New Blood Donor Policies From the FDA
The U.S. Food and Drug Administration (FDA) issued guidance for immediate implementation to address the urgent and immediate need for blood and blood components.
The FDA announced on April 2, 2020, the COVID-19 pandemic has caused unprecedented challenges to the U.S. blood supply. Donor centers have experienced a dramatic reduction in donations due to the implementation of social distancing and the cancellation of blood drives.
‘At the FDA, we want to do everything we can to encourage more blood donations, which includes revisiting and updating some of our existing policies to help ensure we have an adequate blood supply, while still protecting the safety of our nation's blood supply.’
Based on recently completed studies and epidemiologic data, the FDA has concluded that current policies regarding certain donor eligibility criteria can be modified without compromising the safety of the blood supply.
Therefore, the FDA is revising recommendations in several guidances regarding blood donor eligibility.
These changes are being put forth for immediate implementation and are expected to remain in place after the COVID-19 pandemic ends, with any appropriate changes based on comments we receive and our experience implementing the guidance.
Among others, the FDA is making the following changes, for immediate implementation, to the December 2015 guidance:
- For male donors who would have been deferred for having sex with another man: the agency is changing the recommended deferral period from 12 months to 3 months.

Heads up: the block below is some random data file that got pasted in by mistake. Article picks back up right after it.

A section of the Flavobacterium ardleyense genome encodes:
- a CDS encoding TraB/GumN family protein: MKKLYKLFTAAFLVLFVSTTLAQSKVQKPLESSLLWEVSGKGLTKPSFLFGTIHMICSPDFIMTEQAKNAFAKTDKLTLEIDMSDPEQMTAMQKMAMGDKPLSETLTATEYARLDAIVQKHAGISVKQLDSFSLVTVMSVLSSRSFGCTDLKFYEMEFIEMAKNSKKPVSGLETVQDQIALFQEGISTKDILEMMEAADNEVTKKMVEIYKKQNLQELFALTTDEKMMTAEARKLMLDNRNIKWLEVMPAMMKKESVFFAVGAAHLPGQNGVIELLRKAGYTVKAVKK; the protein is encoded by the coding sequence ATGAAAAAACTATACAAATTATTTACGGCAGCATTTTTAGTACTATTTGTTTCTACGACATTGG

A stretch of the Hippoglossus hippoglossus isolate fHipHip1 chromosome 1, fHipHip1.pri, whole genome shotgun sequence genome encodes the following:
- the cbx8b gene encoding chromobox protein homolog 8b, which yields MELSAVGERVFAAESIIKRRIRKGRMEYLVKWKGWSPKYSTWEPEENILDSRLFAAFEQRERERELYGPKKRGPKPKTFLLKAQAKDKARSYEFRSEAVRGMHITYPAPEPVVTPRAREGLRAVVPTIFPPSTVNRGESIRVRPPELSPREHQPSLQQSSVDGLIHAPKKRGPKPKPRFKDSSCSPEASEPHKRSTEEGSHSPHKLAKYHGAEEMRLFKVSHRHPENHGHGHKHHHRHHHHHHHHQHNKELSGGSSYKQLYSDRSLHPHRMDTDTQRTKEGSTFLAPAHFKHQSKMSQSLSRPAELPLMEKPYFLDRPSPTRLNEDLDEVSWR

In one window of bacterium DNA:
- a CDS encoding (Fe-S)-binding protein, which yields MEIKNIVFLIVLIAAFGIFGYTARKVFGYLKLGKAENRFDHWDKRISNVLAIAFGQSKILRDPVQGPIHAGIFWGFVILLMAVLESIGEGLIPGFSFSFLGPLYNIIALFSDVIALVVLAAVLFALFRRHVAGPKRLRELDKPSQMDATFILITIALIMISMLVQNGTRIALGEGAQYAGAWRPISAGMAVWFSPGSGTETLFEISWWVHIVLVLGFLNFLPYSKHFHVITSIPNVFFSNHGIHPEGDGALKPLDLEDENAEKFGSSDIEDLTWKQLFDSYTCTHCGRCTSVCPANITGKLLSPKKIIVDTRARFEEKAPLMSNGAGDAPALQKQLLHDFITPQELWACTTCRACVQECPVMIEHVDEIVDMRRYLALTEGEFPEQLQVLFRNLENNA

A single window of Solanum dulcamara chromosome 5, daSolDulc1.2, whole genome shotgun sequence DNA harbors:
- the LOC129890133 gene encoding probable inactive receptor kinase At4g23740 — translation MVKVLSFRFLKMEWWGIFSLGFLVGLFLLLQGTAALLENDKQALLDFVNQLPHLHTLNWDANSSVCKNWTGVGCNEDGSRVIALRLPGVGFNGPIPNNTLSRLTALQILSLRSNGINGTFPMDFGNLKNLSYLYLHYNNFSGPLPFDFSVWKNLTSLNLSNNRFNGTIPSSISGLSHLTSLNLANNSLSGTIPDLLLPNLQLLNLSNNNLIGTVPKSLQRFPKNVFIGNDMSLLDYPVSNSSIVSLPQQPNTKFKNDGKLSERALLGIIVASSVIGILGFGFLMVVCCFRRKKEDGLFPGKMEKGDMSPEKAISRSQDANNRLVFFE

- For female donors who would have been deferred for having sex with a man who had sex with another man: the agency is changing the recommended deferral period from 12 months to 3 months.
- For those with recent tattoos and piercings: the agency is changing the recommended deferral period from 12 months to 3 months.
The FDA is making the following changes, for immediate implementation, to the August 2013 guidance:
- For those who have traveled to malaria-endemic areas (and are residents of malaria non-endemic countries): the agency is changing the recommended deferral period from 12 months to 3 months. In addition, the guidance provides notice of an alternate procedure that permits the collection of blood and blood components from such donors without a deferral period, provided the blood components are pathogen-reduced using an FDA-approved pathogen reduction device.
The FDA is finalizing the January 2020 draft guidance, which includes the following change from the previous guidance:
- For those who spent time in certain European countries or on military bases in Europe who were previously considered to have been exposed to a potential risk of transmission of Creutzfeldt-Jakob Disease or Variant Creutzfeldt-Jakob Disease, the agency is eliminating the recommended deferrals and is recommending allowing reentry of these donors.
And, blood establishments are not required to implement the changes in the FDA recommendations or alternative procedures.
As noted above, the changes being announced to the HIV, vCJD and malaria guidances are being put forth for immediate implementation.
Furthermore, the FDA will provide notification when the alternative procedures are no longer in effect.
The FDA will monitor these changes in policy, alongside the National Institutes of Health's National Heart, Lung and Blood Institute and major blood partners to ensure the continued safety of the blood supply.
COVID-19 outbreak news published by Coronavirus Today.